Sexually dimorphic behavior, neuronal activity, and gene expression in Chd8-mutant mice.
Jung H., Park H., Choi Y., Kang H., Lee E., Kweon H., Roh JD., Ellegood J., Choi W., Kang J., Rhim I., Choi S-Y., Bae M., Kim S-G., Lee J., Chung C., Yoo T., Park H., Kim Y., Ha S., Um SM., Mo S., Kwon Y., Mah W., Bae YC., Kim H., Lerch JP., Paik S-B., Kim E.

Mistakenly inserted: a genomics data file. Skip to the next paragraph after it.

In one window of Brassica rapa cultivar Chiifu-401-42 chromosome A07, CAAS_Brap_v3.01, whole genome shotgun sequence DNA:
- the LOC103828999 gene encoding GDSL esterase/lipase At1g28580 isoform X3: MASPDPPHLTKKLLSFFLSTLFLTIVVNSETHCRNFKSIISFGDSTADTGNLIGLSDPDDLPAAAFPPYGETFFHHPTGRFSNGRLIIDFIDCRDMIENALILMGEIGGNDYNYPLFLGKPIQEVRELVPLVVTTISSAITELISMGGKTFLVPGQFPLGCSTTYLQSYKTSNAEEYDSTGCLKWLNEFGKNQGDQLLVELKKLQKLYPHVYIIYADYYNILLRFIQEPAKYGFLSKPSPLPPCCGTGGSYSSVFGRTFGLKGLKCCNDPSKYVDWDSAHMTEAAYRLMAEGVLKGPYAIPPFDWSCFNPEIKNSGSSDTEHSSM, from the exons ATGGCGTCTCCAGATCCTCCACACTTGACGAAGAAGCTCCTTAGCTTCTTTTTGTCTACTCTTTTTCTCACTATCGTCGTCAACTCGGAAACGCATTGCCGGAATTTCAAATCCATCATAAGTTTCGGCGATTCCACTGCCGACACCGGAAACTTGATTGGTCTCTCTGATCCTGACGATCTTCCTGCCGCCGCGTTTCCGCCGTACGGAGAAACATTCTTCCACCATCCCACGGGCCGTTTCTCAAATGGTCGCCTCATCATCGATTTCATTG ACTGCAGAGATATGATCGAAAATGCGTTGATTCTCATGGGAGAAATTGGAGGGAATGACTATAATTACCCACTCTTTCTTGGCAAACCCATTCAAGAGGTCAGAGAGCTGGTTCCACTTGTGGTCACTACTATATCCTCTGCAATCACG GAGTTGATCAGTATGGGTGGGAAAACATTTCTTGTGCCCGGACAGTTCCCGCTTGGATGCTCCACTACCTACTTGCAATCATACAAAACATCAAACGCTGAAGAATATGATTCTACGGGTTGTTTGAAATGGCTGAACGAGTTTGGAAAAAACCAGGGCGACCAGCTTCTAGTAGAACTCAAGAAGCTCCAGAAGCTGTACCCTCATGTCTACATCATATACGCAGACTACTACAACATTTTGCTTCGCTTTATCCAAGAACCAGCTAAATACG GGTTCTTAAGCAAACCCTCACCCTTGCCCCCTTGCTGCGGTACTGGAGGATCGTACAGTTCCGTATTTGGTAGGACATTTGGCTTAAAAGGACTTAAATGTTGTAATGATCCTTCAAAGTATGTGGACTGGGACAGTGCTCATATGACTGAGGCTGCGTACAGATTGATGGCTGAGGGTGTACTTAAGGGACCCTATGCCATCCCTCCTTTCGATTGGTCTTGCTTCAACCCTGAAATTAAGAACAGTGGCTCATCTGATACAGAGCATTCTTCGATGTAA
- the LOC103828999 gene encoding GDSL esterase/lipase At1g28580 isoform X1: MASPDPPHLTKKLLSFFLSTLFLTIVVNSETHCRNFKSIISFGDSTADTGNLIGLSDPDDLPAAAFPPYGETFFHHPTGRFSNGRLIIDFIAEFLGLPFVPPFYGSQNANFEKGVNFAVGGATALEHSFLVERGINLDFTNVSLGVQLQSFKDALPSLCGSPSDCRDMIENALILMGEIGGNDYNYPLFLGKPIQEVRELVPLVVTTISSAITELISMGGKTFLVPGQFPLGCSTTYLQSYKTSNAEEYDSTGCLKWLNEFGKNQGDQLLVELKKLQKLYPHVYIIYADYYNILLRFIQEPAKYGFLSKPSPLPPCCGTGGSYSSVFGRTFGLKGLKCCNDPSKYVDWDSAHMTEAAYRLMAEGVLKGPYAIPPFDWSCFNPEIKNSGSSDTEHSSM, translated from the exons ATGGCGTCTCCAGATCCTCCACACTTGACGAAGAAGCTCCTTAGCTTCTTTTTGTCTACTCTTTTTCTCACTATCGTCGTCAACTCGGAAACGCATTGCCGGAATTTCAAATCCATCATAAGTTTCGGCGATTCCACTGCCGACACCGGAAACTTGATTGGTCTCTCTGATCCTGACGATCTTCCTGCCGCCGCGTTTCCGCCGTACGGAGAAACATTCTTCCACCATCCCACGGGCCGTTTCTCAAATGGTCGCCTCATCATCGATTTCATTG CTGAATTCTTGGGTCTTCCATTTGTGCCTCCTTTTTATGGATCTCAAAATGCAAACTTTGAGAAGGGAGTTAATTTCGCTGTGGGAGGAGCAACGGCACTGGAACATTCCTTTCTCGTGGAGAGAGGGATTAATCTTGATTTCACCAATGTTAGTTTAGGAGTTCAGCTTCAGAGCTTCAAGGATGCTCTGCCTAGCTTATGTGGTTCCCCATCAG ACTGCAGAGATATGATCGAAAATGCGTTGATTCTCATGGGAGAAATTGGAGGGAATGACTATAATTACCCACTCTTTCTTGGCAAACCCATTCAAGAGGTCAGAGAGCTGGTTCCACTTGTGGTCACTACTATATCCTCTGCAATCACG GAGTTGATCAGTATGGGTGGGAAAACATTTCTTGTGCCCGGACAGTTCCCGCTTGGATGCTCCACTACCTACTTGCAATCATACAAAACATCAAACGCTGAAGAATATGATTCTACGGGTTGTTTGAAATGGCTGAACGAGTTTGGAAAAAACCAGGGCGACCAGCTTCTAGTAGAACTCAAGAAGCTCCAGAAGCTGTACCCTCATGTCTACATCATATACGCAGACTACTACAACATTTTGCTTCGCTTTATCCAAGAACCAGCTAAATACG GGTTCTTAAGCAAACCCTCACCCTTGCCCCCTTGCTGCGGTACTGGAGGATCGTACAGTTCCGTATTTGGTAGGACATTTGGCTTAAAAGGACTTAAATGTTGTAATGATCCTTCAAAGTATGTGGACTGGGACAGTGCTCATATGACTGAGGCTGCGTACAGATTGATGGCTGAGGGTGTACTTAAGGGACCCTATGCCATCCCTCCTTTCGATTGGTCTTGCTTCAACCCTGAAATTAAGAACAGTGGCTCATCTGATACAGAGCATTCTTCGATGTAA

Autism spectrum disorders (ASDs) are four times more common in males than in females, but the underlying mechanisms are poorly understood. We characterized sexually dimorphic changes in mice carrying a heterozygous mutation in Chd8 (Chd8+/N2373K) that was first identified in human CHD8 (Asn2373LysfsX2), a strong ASD-risk gene that encodes a chromatin remodeler. Notably, although male mutant mice displayed a range of abnormal behaviors during pup, juvenile, and adult stages, including enhanced mother-seeking ultrasonic vocalization, enhanced attachment to reunited mothers, and isolation-induced self-grooming, their female counterparts do not. This behavioral divergence was associated with sexually dimorphic changes in neuronal activity, synaptic transmission, and transcriptomic profiles. Specifically, female mice displayed suppressed baseline neuronal excitation, enhanced inhibitory synaptic transmission and neuronal firing, and increased expression of genes associated with extracellular vesicles and the extracellular matrix. Our results suggest that a human CHD8 mutation leads to sexually dimorphic changes ranging from transcription to behavior in mice.